Friday, June 19, 2015

Greece: Dispatches from the brink

by Henry Foy & Kerin Hope

Financial Times

June 19, 2015

For Mikis, a trim-looking 73-year-old, the defining moment of Greece’s six-year long financial crisis came in 2012, when his 68-year-old neighbour committed suicide by jumping off the terrace of the next-door apartment building.

“He was someone everyone here knew,” he says. “It was a terrible shock.”

Over small cups of grainy Greek coffee, Mikis explains the plight of pensioners like him, hit by 10 successive income cuts in less than four years thanks to austerity measures agreed with the EU and International Monetary Fund.

“By the end of it my pension had been reduced by almost half . . . We went from being comfortably off to worrying about whether we could afford to buy heating fuel,” says Mikis, who did not want his surname to be used. “My wife took it badly. She’s been on antidepressants for nearly three years.”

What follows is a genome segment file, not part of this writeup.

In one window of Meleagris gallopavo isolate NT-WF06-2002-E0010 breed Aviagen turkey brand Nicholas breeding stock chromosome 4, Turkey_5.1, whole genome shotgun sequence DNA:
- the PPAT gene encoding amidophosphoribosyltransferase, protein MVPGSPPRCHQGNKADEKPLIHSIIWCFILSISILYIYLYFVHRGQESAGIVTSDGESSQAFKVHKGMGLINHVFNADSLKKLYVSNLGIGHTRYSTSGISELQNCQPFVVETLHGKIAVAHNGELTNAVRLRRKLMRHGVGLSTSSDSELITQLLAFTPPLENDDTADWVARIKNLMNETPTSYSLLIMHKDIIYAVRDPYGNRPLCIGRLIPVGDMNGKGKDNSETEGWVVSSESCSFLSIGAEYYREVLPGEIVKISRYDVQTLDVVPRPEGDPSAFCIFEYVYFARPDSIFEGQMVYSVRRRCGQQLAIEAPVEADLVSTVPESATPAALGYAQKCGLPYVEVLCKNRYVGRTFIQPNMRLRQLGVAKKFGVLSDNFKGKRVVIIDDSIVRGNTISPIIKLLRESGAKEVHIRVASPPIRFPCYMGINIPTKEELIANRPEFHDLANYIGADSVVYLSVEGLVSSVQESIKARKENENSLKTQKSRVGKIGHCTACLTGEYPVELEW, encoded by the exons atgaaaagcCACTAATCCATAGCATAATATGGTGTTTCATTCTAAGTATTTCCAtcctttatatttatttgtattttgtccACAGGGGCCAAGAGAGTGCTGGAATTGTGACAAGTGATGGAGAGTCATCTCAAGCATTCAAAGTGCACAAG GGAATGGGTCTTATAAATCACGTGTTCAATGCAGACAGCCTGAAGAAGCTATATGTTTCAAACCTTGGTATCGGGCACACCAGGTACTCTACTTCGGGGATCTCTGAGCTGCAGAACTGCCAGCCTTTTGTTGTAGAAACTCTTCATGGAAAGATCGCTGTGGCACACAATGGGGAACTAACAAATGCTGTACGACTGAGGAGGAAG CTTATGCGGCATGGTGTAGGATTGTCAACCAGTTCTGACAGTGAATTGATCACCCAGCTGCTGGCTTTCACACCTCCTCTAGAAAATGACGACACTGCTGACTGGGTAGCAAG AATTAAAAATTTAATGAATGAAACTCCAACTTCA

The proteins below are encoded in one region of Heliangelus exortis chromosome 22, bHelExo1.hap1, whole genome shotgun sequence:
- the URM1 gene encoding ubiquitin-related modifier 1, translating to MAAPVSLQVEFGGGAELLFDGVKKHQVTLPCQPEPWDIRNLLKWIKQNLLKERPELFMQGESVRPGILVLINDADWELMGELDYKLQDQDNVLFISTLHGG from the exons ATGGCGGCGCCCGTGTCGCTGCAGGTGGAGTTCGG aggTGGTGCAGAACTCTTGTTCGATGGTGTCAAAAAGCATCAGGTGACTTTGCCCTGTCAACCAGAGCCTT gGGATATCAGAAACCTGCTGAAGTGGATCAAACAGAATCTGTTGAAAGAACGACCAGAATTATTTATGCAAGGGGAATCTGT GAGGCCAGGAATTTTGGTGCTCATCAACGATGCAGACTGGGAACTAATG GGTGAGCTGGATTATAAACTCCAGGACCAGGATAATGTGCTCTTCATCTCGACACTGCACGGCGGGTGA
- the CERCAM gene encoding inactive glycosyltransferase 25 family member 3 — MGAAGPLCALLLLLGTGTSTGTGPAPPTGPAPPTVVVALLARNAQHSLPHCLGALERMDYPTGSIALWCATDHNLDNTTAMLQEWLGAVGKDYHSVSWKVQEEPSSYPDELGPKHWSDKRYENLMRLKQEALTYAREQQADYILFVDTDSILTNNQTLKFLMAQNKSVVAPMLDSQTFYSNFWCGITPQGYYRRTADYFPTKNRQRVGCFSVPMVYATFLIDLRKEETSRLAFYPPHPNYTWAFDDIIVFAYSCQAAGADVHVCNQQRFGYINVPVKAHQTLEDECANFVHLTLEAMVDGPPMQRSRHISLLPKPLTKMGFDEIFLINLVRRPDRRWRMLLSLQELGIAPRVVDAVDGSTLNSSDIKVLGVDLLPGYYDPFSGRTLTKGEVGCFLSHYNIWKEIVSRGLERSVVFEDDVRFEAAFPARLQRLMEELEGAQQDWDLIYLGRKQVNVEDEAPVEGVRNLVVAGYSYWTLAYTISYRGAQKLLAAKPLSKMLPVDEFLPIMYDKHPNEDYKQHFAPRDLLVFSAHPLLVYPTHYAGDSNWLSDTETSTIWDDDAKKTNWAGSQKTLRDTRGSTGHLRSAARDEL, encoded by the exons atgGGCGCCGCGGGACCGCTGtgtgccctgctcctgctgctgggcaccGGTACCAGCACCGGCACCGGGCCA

Greece’s date with economic destiny appears closer than ever after last-ditch talks to avert bankruptcy at the end of the month failed and exasperated EU leaders were summoned to an emergency meeting on Monday. Though it could mark the final attempt to avert the country’s exit from the eurozone, crisis-weary Greek citizens show few public signs of panic. They have seen this movie too many times before.


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